Blondie (Chrysalis, 1976)
Plastic Letters (Chrysalis, 1977)
Parallel Lines (Chrysalis, 1978)
Eat to the Beat (Chrysalis, 1979)
Autoamerican (Chrysalis, 1980)
Best of Blondie (Chrysalis, 1981)
The Hunter (Chrysalis, 1982)
No Exit (Beyond, 1999)
Greatest Hits (Capitol, 2002)
The Curse of Blondie (Sanctuary, 2004)
"Blondie Is a Group!" announced the ads for this New York band's first album, somewhat defensively. For once, the hype was correct, though lead singer and focal point Deborah Harry certainly had the ability to steal a spotlight—and hold on to it. One of the earliest punk bands, Blondie was pretty much a second-string act at CBGB until its debut album came out in late 1976. Harry, guitarist Chris Stein (also Harry's longtime boyfriend), and cohorts flaunt an enthusiasm for pop effluvia that's absolutely contagious. Surf music, girl groups, Motown, bubblegum, glitter rock, even a touch of heavy metal—everything gets boiled down into sweet little concoctions that release surprisingly complex, lasting pleasures. Eventually, Stein and Harry's devotion to the Bowie/Eno/Roxy Music school of art rock overwhelmed their pure pop impulses, but for a while, Blondie's stylistic experiments yielded impressive results. While Debbie Harry was hardly a punk antistar like Patti Smith, her sex symbolism exuded street smarts and a knowing sense of humor. Clearly, this woman was nobody's bimbo.
Blondie revels in the trashiest strains of Sixties pop, adding a dry Manhattan twist to "X Offender" and "Rip Her to Shreds." Plastic Letters, the followup, sounds rushed and hollow, though the catchy singles "Denis" and "(I'm Always Touched by Your) Presence, Dear" both tap into Harry's emotional reserves. Parallel Lines, recorded with an expanded lineup, represents a huge leap in musicianship and overall conception. From the dynamite rock & roll opener "Hanging on the Telephone" to the rock-disco cross-over "Heart of Glass," Blondie keeps the hooks—and ideas—coming fast. Eat to the Beat strives for the same natural balance, and comes surprisingly close.
You have to admire Blondie's artistic gumption. But by the time of Autoamerican, the band's eclecticism begins to diffuse. "Rapture" and "The Tide Is High" were classic singles, but Blondie's grasp of hip-hop and reggae wasn't nearly as strong as their hold on good ol' rock & roll. The end came in the early Eighties during Chris Stein's prolonged illness with a rare disease (he's since recovered): Blondie's last tour and album (The Hunter) were distracted, painful affairs.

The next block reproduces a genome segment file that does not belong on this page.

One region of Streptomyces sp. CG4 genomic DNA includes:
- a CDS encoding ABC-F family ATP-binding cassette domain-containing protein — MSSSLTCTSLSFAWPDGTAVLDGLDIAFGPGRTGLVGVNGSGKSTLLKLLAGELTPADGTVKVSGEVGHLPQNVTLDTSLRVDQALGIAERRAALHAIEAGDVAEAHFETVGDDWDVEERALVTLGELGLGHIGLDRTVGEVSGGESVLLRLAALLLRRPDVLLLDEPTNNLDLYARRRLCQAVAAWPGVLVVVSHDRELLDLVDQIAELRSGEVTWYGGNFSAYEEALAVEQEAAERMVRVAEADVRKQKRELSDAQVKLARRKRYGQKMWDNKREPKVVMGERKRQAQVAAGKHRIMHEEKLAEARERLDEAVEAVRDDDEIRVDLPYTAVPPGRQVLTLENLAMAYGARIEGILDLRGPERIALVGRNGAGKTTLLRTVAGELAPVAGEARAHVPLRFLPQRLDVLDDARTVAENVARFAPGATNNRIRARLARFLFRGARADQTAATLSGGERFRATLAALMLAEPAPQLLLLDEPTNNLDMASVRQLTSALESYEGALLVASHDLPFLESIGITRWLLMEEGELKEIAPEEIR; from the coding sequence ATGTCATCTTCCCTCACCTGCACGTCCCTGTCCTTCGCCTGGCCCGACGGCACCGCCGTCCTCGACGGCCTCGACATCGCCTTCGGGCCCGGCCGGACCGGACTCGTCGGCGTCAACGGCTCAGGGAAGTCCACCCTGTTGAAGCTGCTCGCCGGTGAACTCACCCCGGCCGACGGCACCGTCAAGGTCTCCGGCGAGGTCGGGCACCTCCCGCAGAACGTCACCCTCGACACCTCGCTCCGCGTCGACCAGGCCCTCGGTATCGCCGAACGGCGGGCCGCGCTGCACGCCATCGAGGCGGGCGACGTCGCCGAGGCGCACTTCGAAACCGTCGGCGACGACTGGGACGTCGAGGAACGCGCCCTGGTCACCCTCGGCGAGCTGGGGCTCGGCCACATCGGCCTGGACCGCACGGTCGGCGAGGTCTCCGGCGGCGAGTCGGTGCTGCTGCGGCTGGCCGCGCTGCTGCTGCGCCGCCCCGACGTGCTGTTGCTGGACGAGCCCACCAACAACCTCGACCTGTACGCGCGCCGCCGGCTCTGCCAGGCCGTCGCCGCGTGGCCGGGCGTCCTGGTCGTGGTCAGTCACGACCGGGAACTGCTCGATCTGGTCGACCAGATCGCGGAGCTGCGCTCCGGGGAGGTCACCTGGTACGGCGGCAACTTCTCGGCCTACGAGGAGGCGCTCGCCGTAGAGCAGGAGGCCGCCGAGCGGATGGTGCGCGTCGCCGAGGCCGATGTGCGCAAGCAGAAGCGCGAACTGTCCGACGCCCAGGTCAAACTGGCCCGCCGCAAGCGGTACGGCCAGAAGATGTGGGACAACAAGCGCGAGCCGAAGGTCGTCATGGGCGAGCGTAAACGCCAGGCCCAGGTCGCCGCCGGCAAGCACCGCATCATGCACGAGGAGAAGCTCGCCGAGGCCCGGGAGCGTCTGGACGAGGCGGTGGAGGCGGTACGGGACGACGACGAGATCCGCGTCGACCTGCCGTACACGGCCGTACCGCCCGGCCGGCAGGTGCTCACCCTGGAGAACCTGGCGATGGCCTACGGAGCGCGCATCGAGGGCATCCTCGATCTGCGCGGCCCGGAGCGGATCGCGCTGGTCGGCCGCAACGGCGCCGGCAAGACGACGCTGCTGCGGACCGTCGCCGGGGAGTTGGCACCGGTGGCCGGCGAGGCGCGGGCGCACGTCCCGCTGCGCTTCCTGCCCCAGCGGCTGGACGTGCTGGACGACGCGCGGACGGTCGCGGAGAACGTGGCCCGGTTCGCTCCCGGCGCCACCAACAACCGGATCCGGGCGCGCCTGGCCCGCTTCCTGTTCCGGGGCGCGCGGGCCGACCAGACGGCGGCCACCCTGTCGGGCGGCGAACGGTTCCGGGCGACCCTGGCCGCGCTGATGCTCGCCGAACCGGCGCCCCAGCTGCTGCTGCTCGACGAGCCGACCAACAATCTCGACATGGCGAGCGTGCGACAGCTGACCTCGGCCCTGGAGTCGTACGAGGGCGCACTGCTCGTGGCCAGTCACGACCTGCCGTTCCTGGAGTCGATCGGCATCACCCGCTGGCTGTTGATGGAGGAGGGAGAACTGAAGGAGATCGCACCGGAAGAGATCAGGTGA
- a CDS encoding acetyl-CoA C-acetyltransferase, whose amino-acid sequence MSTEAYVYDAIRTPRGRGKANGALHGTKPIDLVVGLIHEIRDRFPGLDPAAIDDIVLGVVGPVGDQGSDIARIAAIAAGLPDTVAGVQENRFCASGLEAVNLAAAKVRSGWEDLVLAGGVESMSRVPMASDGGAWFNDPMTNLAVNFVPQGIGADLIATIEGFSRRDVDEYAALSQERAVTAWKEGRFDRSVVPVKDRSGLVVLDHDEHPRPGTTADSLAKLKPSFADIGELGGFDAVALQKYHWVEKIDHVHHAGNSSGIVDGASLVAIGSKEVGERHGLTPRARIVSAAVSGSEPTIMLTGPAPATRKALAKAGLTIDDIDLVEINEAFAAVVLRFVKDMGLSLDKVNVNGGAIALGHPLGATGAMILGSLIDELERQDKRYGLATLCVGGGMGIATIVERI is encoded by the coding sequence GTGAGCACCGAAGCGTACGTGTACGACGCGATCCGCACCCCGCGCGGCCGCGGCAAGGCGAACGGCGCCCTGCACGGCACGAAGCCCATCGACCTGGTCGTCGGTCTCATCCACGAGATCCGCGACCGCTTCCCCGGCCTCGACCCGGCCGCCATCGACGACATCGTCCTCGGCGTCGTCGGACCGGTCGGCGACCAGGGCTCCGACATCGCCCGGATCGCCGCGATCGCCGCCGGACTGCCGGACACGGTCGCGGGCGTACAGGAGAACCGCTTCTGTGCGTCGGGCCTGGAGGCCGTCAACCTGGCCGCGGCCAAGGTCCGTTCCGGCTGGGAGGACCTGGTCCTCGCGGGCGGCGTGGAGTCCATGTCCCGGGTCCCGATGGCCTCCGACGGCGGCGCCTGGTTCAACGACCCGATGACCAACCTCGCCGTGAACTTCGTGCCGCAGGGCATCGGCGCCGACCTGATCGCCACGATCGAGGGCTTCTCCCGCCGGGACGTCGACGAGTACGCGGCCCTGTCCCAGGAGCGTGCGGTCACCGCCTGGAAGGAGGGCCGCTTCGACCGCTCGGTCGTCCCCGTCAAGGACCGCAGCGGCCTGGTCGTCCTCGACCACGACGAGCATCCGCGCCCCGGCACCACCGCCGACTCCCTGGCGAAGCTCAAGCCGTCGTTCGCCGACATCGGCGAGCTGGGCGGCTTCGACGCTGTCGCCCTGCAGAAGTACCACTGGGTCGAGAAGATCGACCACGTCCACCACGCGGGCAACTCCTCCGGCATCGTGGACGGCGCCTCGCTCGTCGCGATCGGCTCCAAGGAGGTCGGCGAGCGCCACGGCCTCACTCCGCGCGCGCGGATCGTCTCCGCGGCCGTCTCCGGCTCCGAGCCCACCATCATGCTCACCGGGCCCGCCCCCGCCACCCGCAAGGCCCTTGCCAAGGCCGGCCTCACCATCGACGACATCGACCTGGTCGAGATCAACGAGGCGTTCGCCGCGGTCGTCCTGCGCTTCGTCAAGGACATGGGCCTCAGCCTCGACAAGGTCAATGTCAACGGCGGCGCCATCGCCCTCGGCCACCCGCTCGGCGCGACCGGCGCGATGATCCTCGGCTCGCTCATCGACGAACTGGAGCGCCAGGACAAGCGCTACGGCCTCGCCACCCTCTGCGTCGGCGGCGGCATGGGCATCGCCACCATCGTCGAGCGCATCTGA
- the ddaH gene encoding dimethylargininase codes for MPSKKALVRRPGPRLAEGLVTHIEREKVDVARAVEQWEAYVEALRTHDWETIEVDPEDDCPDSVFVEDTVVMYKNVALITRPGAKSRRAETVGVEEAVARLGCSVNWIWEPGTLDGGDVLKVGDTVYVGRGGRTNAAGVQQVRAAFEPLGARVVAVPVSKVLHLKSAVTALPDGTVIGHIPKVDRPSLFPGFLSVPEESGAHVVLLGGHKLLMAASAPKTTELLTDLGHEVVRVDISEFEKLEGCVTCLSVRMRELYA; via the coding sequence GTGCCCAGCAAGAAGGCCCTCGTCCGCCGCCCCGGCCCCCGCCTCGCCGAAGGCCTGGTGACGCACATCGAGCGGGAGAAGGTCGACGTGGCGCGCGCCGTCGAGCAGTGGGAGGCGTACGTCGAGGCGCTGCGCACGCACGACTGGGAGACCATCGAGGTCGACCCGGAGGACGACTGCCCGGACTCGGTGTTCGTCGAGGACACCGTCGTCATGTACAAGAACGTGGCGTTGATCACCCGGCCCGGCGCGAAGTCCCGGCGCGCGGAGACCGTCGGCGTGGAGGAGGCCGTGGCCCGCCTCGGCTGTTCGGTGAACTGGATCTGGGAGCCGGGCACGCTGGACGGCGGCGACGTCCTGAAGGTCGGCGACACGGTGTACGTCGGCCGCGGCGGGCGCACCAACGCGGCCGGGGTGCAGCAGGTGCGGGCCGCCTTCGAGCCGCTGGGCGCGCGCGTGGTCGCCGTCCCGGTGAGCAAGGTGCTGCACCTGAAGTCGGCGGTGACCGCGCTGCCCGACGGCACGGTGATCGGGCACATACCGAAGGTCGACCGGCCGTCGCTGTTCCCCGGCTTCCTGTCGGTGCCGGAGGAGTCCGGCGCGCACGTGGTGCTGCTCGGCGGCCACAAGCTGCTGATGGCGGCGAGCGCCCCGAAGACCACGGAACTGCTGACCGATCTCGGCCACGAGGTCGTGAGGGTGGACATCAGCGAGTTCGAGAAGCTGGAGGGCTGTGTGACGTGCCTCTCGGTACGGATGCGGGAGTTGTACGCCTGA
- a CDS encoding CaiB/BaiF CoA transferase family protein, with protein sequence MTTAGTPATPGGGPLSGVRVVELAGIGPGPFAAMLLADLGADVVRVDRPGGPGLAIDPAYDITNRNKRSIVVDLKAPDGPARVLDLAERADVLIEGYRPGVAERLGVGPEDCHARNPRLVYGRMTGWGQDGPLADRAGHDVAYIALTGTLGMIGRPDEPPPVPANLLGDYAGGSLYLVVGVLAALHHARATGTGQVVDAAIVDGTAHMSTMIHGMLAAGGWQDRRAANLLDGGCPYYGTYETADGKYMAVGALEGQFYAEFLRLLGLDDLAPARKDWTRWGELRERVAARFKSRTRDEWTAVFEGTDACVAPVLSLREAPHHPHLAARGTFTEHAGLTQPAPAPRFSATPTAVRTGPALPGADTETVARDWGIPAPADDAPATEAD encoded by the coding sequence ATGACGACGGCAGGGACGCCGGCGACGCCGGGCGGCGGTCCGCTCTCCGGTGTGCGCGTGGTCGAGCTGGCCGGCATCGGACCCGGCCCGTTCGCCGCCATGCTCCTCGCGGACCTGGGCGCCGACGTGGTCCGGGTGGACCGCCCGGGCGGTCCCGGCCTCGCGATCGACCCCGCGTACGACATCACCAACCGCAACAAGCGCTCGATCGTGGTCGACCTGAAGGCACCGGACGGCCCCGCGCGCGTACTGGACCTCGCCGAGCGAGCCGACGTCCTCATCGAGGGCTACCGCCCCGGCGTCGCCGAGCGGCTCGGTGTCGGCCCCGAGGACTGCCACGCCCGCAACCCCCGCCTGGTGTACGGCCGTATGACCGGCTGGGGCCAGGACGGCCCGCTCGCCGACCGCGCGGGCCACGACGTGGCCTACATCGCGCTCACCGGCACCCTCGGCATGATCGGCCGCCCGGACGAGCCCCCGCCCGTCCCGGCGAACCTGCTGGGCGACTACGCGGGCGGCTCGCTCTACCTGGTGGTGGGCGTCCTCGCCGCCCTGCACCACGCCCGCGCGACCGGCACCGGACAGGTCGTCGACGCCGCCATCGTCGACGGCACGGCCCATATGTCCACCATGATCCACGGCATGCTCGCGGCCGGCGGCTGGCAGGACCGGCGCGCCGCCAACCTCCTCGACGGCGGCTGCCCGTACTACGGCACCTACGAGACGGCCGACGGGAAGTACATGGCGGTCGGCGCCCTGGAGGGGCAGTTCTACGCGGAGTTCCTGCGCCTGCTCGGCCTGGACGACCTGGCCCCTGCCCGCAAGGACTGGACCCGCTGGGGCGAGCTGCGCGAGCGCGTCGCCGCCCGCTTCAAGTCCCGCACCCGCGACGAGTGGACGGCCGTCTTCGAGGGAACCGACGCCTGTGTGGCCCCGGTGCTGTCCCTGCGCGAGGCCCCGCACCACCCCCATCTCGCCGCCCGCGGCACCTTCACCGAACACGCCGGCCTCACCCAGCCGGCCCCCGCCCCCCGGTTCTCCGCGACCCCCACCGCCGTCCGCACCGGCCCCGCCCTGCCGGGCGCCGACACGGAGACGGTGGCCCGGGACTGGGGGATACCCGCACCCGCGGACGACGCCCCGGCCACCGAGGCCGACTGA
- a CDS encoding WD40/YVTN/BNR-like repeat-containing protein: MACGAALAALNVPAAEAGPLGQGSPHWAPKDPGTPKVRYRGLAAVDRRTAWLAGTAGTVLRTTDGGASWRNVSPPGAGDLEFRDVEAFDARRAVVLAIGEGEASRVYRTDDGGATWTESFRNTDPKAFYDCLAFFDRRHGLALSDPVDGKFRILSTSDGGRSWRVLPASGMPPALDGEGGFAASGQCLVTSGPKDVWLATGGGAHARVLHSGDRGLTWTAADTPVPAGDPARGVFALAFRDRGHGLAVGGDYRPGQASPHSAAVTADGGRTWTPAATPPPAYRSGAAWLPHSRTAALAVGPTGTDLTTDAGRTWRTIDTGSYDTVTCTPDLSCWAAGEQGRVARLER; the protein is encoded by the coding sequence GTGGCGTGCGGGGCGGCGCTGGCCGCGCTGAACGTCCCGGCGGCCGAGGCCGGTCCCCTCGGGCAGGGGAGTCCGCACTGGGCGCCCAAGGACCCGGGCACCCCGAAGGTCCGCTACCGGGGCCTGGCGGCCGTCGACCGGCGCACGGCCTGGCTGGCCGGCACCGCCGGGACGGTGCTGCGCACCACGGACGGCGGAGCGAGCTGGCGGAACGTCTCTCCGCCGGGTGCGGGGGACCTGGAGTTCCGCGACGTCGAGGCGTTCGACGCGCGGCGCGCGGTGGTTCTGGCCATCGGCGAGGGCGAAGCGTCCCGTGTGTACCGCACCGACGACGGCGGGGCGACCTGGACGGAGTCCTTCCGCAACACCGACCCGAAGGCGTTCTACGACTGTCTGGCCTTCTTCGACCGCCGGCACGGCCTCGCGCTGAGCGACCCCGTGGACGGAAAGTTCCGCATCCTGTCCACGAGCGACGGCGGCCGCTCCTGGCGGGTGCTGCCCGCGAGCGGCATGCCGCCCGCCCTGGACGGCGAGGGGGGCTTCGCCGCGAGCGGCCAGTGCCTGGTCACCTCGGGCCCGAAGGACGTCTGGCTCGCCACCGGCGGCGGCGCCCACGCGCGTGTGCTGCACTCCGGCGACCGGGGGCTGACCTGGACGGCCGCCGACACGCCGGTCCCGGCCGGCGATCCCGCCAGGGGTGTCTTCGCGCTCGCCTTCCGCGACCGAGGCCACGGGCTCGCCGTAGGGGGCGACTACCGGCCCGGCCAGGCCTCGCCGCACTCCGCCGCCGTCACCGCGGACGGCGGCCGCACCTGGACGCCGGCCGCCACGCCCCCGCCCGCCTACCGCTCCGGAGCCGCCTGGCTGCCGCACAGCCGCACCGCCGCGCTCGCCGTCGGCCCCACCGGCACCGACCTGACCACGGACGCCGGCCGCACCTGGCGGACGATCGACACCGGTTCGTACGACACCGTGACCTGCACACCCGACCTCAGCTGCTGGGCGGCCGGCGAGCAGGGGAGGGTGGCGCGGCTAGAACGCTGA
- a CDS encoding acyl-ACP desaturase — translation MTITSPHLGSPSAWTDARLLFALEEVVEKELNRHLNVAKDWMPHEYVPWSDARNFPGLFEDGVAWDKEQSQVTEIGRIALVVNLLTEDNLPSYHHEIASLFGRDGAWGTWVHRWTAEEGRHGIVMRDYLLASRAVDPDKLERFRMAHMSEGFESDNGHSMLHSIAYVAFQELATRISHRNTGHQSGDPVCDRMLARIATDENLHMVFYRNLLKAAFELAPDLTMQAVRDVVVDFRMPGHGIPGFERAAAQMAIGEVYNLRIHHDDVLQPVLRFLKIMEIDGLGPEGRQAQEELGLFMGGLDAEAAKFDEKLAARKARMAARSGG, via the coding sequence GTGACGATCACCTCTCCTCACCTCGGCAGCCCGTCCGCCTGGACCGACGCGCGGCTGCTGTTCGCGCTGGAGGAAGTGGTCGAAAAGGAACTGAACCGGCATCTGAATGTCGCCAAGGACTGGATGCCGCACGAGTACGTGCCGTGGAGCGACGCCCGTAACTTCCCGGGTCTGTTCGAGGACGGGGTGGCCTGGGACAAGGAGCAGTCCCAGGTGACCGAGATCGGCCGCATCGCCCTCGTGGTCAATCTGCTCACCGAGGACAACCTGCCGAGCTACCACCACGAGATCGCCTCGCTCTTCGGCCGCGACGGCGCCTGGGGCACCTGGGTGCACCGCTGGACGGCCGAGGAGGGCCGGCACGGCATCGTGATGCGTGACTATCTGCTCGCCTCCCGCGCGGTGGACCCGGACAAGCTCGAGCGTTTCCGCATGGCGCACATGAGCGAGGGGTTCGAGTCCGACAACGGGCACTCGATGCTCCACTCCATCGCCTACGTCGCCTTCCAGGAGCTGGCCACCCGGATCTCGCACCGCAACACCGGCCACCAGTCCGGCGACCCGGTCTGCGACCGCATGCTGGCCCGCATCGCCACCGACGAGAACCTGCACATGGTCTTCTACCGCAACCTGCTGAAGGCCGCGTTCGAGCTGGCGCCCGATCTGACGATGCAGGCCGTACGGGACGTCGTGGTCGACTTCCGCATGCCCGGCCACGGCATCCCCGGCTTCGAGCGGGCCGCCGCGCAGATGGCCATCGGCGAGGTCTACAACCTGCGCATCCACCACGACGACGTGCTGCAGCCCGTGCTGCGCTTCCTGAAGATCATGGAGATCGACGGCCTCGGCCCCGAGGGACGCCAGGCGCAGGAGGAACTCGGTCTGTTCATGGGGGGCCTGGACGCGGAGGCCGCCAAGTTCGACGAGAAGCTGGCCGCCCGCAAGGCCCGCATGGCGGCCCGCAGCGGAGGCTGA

Although it was nice to have the band back for No Exit, the album is clearly the work of a group that has lost some muscle. Only "Maria" signals a return to the deep, dangerous pop well of Blondie's youth; otherwise, the record fails to recapture the gorgeous possibilities the group was previously able to make out of the pop buffet. The band's old eclecticism returns on The Curse of Blondie—there's a rap-rock attempt, as well as some jazz—mostly to ill effect.
Greatest Hits is a fizzy delight—and a good place for the uninitiated to start. All of Blondie's Seventies and Eighties recordings have been released with uninteresting live tracks tacked on, but they show that, through Eat to the Beat, at least, Blondie came up with one revelation after another, tapping Sixties pop with such ferocious verve and goodwill that even the weirdest moments remain riveting.
Portions of this album guide appeared in The New Rolling Stone Album Guide (Fireside, 2004).
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